2 Peter 1:19: "Keep your attention closely fixed on it, as you would on a lamp shining in a dark place, until the first streaks of dawn appe

Here is Dom Gueranger’s commentary about this O antiphon for December 21.

"0 Jesus, divine Sun! Thou art coming to snatch us from eternal night blessed for ever be Thy infinite goodness! But Thou puttest our faith to the test, before showing Thyself in all Thy brightness. Thou hidest Thy rays, until the time decreed by Thy heavenly Father comes, in which all Thy beauty will break upon the world. Thou art traversing Judea ; Thou art near Jerusalem; the journey of Mary and Joseph is nigh its term. Crowds of men pass or meet Thee on the road, each one hurrying to his native town, there to be enrolled, as the edict commands. Not one of all these suspects that Thou, O divine Orient ! art so near him. They see Thy Mother Mary, and they see nothing in her above the rest of women; or if they are impressed by the majesty and incomparable modesty of this august Queen, it is but a vague feeling of surprise at there being such dignity in one so poor as she is; and they soon forget her again. If the Mother is thus an object of indifference to them, it is not to be expected that they will give even so much as a thought to her Child, that is not yet born. And yet this Child is Thyself, O ,Sun of justice! Oh! increase our faith, but increase, too, our love. If these men loved Thee, 0 Redeemer of mankind, Thou wouldst give them the grace to feel Thy presence. Their eyes, indeed, would not yet see Thee, but their hearts, at least, would burn within them, they would long for Thy coming, and would hasten it by their prayers and, sighs. Dearest Jesus! who thus traversest the world Thou hast created, and who forcest not the homage of Thy creatures, we wish to keep near Thee during the rest of this Thy journey: we kiss the footsteps of her that carries Thee in her womb; we will not leave Thee, until we arrive together with Thee at Bethlehem, that house of bread, where, at last, our eyes will see Thee, O splendour of eternal light, our Lord and our God!'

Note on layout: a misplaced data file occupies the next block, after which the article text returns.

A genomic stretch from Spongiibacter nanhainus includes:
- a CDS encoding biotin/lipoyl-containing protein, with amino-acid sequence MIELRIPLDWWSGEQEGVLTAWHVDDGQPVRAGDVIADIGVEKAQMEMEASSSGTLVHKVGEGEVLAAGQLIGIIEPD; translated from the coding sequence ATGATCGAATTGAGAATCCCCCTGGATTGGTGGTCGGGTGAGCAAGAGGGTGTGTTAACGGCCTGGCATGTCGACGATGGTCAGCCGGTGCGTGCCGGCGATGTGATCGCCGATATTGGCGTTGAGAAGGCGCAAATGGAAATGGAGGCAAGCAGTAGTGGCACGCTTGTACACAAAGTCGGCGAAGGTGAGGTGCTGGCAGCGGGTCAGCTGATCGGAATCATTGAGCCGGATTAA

The following is a prose translation of a section of some remarkable Advent lyrics that corresponds to today’s O Antiphon; it was written in the 8th century by Cynewulf, an Old-English vernacular poet, who I never heard of before.